Second, don’t wear gloves, it will throw things off.

Jacob's Staff or Cross Staff was a Medieval instrument used for detrmining the altitude of the North Star.

Jacob’s Staff or Cross Staff was a Medieval instrument used for determining the altitude of the North Star.

Third, make a “star stick” –  or maybe we should call it a degree stick.  Any stick about two or three feet long will do. A wooden dowel would be fine, but no need to get fancy. Measure the width of your fist across the knuckles, including your thumb as folded tight into a fist. (Mine comes in at 4-inches.) Now put pieces of masking tape – or white tape if you have it, every four inches – or whatever – on your stick .  Try to cover 40 degrees this way – 60 would be better.  Now you take a measurement by holding the stick out at arm’s length – great in the winter time because you can wear gloves. Does it work? mine does. At least it puts me in the right ball park. It is not as sophisticated as the ancient navigation instrument, the cross staff, but in a rough way is the same idea.

So either by using a stick, your fist, or just raising your arm for a rough estimate,  you should be able to make a reasonable guess at how high to look for the North Star from your location.

The North Star – Polaris – is the bright, isolated star you see. There is no star as bright as it within about 15-degrees – half again the distance covered by your fist when held at arm’s length.

Think you’ve found it? The first way to confirm that you have the right star is to see if there’s another star, as bright, or almost as bright, nearby. There shouldn’t be. But it’s fairly easy to mistake Kochab as Polaris. Kochab is just as bright and some 16 degrees away – about a fist and a half. But Kochab has a bright companion just three degrees away – not as bright as it, but pretty bright.  Take a look at this chart which includes just the brighter stars.

Notice Polaris is isolated, while Kochab has a nearby companion that is almost as bright. (adapted from Starry Nights Pro software)

Notice Polaris is isolated, while Kochab has a nearby companion that is almost as bright. Click image to enlarge. (Adapted from Starry Nights Pro software)

If you hold your closed fist out at arm’s length so that what you think is Polaris is just peeking around one end or the other of your fist, then your fist should not cover up any other bright stars. Polaris is that isolated.

There are some other common guides used to quickly find it, but I must stress that these work best at the higher latitudes. What we’ve shown so far is good for 40 degrees north. Remember that each degree you go farther north puts everything higher in the sky. Go to the North Pole, brave explorers, and Polaris will be directly overhead. Go south to the equator and Polaris will be on the horizon – invisible. And, of course, south of the equator it’s a who different ball game. Folks there see many of the same stars we do, but  they also see ones we never see and they don’t see Polaris, or any similar star, marking the south celestial pole. So as you look at these guides keep two things firmly in mind.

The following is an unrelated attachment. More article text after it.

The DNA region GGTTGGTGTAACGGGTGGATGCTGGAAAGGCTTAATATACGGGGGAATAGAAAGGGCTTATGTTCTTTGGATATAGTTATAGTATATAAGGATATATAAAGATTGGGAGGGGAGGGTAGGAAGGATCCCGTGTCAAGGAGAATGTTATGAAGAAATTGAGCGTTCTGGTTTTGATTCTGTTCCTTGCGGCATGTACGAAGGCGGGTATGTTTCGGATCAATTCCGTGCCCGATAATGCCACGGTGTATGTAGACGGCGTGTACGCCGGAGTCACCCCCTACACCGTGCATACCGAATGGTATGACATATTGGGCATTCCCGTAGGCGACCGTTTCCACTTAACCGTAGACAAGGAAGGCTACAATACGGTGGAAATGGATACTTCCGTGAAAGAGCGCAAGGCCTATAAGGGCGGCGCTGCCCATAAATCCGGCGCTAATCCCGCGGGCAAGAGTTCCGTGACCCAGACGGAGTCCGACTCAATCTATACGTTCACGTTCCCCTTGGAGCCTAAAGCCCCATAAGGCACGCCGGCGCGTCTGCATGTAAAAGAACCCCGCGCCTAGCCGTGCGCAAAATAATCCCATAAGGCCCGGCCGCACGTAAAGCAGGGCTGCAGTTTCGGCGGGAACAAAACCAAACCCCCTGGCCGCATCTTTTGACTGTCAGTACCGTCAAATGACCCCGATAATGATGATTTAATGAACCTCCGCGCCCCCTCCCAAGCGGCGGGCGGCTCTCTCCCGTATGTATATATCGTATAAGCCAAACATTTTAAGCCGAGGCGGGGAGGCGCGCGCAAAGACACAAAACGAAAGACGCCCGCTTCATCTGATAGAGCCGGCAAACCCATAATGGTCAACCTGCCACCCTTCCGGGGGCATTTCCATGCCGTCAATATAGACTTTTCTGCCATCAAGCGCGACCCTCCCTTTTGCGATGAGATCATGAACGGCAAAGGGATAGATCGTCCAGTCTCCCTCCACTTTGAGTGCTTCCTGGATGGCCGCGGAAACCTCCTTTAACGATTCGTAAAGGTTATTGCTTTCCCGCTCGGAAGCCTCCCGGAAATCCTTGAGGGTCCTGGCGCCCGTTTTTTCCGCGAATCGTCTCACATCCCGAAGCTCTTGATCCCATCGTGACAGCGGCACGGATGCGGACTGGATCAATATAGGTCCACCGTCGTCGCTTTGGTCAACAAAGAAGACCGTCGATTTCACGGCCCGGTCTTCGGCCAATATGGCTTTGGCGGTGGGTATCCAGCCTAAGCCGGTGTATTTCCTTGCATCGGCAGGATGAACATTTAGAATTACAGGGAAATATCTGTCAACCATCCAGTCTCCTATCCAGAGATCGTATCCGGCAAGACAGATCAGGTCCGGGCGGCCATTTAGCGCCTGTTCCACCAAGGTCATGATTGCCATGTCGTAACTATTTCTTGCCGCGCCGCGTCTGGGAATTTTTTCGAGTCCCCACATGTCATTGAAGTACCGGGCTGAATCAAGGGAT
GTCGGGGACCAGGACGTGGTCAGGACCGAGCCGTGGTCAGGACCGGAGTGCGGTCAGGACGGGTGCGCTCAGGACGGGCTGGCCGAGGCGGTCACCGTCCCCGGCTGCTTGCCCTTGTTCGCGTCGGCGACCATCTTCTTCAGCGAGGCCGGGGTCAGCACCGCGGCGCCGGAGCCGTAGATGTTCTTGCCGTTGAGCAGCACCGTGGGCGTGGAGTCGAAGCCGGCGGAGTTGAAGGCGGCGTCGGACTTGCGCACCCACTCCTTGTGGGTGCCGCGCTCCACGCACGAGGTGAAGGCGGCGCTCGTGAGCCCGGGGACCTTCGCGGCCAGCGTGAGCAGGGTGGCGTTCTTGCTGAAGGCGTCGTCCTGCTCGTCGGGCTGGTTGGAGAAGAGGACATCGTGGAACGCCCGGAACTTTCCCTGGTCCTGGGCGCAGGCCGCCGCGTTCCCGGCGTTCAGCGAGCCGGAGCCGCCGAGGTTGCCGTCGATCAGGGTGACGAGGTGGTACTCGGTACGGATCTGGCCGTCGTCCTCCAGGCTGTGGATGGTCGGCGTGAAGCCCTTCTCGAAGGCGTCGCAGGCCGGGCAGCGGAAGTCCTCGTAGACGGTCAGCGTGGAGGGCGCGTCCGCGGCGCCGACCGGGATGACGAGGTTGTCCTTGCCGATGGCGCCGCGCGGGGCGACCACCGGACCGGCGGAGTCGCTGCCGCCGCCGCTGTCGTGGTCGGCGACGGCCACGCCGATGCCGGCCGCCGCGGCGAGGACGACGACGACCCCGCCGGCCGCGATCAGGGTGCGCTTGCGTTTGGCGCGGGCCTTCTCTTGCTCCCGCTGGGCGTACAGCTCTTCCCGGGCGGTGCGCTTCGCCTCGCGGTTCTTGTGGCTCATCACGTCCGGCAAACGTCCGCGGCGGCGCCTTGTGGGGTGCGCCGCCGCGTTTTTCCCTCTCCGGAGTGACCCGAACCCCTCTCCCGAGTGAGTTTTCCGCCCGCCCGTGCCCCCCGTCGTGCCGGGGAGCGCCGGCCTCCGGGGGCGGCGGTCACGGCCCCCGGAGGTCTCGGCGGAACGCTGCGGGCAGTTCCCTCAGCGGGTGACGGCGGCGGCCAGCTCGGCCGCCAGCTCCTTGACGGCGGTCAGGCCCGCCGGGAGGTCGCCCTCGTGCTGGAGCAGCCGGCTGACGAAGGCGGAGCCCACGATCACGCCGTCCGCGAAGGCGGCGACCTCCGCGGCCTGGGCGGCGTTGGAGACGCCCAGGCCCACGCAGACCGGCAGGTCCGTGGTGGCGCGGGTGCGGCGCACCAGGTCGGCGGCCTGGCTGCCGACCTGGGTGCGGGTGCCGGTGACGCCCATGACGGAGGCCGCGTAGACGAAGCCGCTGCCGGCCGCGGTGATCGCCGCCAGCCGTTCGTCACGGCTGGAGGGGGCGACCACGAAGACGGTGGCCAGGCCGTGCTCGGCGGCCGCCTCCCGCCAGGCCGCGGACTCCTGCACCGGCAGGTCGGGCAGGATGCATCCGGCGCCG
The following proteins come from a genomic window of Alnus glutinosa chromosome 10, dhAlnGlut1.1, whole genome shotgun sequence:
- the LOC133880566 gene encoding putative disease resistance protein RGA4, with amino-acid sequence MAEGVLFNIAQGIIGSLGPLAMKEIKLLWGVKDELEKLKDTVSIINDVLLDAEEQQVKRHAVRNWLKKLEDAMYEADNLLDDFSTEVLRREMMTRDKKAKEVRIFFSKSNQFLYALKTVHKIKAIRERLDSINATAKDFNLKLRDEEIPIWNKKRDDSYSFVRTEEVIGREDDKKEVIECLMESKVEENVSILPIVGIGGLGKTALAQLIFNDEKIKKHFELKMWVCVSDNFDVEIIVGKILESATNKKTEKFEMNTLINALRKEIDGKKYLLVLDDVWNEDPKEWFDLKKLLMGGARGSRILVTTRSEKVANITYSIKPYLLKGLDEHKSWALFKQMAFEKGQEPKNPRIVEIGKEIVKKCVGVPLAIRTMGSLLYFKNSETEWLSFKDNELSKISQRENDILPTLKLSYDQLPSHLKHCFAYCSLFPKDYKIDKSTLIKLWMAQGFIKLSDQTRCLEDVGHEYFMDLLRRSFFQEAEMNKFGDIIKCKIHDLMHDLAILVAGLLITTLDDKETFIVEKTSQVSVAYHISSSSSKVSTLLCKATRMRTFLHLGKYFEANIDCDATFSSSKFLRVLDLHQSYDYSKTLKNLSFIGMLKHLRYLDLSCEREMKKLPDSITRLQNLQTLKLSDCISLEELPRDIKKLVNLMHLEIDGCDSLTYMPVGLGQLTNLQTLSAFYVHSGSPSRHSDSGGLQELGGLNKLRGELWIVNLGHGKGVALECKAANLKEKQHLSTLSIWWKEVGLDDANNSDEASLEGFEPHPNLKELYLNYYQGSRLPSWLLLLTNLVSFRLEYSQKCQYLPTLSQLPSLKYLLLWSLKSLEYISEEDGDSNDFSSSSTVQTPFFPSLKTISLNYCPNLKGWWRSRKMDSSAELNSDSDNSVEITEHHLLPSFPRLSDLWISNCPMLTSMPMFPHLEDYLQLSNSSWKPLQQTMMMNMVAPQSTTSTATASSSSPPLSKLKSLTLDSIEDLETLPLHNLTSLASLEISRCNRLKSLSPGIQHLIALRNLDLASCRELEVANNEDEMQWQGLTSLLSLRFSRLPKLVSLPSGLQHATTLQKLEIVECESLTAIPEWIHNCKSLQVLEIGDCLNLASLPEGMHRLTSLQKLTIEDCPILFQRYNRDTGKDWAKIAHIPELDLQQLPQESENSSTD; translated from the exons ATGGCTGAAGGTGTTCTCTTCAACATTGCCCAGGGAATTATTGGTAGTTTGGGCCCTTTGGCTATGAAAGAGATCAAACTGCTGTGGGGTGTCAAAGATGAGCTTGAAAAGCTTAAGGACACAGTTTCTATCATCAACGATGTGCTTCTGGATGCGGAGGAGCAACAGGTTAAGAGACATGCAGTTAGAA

1. Your latitude determines how high Polaris will be.

2. As you saw from the movie, the stars all circle it in the course of 24 hours. This also means that they will appear at different places on different dates. The patterns remain the same. The Big Dipper always looks like the Big Dipper. But sometimes it’s right side up and sometimes upside down. Early on a January evening you’ll find Kolchab beneath Polaris. In the summer it will be above it – by the same distance.

The most common guide for finding the North Star – Polaris – are the “Pointer Stars” of the Big Dipper. The Dipper itself is probably best known seven stars in our sky. Look at the chart below to see how this can be used to find Polaris.  BUT . . . keep in mind, there are times of year – December and January in particular – where this may be two low in your sky – or hidden entirely – to be of use.  So here’s how it looks in January at 41 degrees north latitude.

A line through the Big Dipper's "pointer stars" show us Polaris.

A line through the Big Dipper’s “pointer stars” show us Polaris. (Click image to enlarge.)

Where I usually observe, the pointer stars are hidden in some trees at this time of year. But another good guide post is the “M” of Cassiopeia. It too is distinctive, bright, and easy to recognize. And when the Big dipper is low in the sky, it is high. It doesn’t contain pointer stars, but it’s still serves as a pretty good guide when looking for Polaris.

The "M" of Cassiopeia helps when the Big Dipper is too low to see - or see well.

The “M” of Cassiopeia – it looks like a “W” when it climbing up the sky – helps when the Big Dipper is too low to see – or see well. Click image to enlarge.

Now that you have these patterns in mind, you might want to take another look at the movie to see how they change in relation to Polaris.

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2 Responses

  1. […] Step 3 – Finding Polaris: Our First Guidepost Star […]

  2. […] Step 2 – Finding Polaris: Our First Guidepost Star […]